Although there is a broad research base supporting effective components of reading interventions, less is known about how to implement reading interventions in small groups. The current study investigated the impact of implementing small group reading interventions targeted to student needs guided by the theoretical frameworks of the Instructional Hierarchy (Haring & Eaton, 1978) and Chall’s (1983) stage theory of reading development. A between-participants randomized block design was used to assign 50 second and third grade students to either a targeted or multicomponent small group reading intervention to ensure equal students with decoding and fluency needs were in each condition. Results revealed no differences between conditions on measures of decoding, fluency and comprehension following 4-weeks of intervention. However, students with a decoding need were found to significantly improve their decoding skills compared to students with a fluency need regardless of condition. Observations of the interventions being implemented indicated that all four interventionists modified the interventions or added additional components. Implications for theory and practice are discussed.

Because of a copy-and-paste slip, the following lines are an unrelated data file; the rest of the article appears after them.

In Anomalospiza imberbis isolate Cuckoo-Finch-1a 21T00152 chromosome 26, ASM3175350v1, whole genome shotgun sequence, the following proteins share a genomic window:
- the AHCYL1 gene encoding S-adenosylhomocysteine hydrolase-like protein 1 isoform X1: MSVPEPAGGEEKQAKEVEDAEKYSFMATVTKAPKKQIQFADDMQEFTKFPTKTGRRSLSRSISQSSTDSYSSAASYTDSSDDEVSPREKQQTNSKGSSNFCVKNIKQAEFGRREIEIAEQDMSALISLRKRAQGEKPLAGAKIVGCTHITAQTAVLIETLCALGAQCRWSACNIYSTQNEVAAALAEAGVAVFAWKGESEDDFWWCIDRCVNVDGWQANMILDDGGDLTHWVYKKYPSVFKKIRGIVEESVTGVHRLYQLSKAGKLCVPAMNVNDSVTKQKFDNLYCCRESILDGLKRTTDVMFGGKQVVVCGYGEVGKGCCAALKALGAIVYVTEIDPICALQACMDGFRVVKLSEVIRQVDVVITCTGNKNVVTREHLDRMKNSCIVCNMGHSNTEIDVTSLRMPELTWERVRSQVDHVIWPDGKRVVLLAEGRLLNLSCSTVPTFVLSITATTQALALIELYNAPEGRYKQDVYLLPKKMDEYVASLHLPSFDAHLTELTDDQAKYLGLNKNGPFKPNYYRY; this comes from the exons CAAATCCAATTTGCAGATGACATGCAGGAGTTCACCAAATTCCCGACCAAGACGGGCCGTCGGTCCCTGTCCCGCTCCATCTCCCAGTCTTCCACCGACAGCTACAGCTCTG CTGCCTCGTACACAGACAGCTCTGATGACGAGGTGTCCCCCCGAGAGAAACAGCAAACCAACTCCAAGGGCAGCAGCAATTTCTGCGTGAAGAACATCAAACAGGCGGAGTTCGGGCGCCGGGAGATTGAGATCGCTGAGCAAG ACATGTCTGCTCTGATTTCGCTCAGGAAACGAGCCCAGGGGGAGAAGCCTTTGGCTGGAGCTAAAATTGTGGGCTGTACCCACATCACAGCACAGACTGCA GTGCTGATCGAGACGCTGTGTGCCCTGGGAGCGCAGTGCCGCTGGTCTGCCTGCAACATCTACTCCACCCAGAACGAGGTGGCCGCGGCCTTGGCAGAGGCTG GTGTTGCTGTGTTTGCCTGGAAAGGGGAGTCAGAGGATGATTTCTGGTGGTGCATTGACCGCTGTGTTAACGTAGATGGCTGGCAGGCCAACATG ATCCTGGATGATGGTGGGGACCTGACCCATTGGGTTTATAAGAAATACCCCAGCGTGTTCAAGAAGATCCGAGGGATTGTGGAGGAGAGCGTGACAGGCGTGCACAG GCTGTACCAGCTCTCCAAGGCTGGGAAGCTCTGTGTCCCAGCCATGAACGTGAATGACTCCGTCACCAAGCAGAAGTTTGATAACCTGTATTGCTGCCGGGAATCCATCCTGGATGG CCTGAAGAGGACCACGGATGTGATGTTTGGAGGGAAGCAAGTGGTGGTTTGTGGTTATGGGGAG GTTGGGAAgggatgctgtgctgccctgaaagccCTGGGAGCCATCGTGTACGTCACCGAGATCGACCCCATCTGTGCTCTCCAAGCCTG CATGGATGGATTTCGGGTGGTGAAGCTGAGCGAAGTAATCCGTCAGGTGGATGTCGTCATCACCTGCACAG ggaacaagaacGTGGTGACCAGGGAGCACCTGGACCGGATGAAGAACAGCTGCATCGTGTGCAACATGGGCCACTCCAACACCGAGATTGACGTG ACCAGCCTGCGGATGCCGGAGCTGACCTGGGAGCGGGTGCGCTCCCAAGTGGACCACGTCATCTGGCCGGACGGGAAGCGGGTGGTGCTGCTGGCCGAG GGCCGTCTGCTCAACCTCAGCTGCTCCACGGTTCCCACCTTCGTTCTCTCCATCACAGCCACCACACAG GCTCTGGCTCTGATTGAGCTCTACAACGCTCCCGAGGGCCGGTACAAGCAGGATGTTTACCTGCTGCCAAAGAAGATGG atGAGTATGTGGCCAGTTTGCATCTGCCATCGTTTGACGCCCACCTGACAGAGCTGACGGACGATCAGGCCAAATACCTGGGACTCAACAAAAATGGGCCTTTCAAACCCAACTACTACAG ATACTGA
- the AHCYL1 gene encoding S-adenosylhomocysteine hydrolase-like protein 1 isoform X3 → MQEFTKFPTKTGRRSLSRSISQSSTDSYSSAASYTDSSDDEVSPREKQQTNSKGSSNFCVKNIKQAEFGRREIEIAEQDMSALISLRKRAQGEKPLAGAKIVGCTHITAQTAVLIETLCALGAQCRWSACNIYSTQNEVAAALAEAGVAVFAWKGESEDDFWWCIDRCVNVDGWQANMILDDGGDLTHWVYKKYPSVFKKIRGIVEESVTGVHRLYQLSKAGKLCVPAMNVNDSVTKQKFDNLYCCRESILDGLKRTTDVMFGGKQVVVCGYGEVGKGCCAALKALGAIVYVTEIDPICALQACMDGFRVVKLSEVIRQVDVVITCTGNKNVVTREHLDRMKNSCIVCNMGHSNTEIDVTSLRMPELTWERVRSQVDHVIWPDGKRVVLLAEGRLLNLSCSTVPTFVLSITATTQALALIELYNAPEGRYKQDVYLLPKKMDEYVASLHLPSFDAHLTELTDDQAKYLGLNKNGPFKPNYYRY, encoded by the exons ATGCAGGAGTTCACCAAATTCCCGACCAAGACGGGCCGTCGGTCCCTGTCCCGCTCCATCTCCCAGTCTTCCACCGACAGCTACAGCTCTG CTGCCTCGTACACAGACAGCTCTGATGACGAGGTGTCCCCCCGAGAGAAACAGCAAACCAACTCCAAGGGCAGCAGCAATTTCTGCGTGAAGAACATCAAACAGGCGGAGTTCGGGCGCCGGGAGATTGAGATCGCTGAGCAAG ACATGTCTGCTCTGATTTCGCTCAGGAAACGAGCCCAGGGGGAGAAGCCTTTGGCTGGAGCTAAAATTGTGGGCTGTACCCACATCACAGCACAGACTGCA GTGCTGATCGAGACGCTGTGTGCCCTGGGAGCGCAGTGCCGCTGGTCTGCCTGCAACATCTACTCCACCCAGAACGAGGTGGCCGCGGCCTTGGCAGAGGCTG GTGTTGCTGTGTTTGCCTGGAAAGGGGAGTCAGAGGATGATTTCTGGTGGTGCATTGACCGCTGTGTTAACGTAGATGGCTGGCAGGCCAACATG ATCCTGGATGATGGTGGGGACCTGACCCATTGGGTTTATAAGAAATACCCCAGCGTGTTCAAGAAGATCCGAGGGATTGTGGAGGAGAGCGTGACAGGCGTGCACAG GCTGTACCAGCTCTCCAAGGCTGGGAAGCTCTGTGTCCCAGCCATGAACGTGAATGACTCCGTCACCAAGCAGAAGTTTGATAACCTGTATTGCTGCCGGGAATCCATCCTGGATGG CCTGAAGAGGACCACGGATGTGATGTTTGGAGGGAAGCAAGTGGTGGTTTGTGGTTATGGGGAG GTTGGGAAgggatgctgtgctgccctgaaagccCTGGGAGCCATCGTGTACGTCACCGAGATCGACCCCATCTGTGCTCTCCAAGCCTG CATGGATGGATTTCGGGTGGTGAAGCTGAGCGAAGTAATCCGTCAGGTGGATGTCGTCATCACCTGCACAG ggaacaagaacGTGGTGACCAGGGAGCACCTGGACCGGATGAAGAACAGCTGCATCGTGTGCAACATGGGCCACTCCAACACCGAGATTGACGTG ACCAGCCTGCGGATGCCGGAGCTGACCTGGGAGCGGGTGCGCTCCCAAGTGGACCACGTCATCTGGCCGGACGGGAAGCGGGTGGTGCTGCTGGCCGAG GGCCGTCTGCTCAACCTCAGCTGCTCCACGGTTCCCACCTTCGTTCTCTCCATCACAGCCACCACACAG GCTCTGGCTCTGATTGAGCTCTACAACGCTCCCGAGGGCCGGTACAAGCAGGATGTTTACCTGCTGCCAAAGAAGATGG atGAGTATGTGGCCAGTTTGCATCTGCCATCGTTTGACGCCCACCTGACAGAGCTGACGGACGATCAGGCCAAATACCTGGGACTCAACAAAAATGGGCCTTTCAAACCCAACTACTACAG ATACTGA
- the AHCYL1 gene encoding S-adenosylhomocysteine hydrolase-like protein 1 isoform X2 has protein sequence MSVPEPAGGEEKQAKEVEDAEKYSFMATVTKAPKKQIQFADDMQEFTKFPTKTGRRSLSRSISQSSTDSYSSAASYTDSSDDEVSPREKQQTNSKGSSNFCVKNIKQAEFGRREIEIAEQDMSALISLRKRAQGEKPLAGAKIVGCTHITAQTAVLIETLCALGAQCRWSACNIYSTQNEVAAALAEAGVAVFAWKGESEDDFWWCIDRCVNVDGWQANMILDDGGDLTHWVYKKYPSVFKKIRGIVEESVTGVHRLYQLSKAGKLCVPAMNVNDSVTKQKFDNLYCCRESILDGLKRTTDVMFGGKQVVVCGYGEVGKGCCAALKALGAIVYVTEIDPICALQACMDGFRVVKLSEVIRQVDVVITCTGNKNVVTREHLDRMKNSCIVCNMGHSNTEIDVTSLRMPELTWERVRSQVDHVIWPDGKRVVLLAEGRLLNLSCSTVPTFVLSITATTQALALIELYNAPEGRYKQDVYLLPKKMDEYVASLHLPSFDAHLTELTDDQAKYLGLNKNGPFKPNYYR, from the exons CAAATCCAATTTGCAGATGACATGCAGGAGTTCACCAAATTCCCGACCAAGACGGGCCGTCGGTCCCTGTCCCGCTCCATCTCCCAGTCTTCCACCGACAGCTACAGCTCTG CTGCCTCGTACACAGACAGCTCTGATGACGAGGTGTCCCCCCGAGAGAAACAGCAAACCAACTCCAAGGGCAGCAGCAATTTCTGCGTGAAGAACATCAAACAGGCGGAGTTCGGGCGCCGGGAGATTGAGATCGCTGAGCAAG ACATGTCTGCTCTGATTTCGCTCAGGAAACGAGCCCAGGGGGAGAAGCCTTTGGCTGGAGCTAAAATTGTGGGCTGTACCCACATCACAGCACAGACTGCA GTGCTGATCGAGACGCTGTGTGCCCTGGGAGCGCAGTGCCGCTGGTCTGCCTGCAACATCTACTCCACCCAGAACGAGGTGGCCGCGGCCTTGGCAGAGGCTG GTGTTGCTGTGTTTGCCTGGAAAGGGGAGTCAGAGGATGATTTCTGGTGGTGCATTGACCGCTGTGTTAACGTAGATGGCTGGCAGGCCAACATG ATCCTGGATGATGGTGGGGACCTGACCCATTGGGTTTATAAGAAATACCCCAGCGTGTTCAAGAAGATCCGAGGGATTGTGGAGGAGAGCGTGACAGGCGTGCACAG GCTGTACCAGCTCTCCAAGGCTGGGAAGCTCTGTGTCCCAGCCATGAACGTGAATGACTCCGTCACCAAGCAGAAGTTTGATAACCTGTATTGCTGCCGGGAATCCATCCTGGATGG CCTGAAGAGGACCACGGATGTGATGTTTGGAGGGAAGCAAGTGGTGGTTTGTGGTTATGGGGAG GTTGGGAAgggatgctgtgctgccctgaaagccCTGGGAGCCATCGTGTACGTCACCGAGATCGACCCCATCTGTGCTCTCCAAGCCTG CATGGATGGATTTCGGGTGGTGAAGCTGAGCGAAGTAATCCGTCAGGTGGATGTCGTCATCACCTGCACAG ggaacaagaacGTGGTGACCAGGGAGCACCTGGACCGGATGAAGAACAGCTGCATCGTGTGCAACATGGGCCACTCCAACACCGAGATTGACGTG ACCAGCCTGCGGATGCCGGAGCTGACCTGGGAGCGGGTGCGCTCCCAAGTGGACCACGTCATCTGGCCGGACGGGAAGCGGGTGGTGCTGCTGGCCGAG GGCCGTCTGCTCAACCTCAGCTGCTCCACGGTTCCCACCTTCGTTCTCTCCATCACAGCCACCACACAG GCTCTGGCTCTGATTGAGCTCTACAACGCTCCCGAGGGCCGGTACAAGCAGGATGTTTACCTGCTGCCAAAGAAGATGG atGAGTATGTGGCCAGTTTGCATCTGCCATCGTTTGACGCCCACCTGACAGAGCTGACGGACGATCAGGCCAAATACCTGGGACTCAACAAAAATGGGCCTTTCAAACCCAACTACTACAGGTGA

University of Minnesota Ph.D. dissertation.January 2016. Major: Educational Psychology. Advisors: Matthew Burns, Theodore Christ. 1 computer file (PDF); vi, 122 pages.
A Comparison of Targeted and Multicomponent Small-Group Reading Interventions in Early Elementary Grades.
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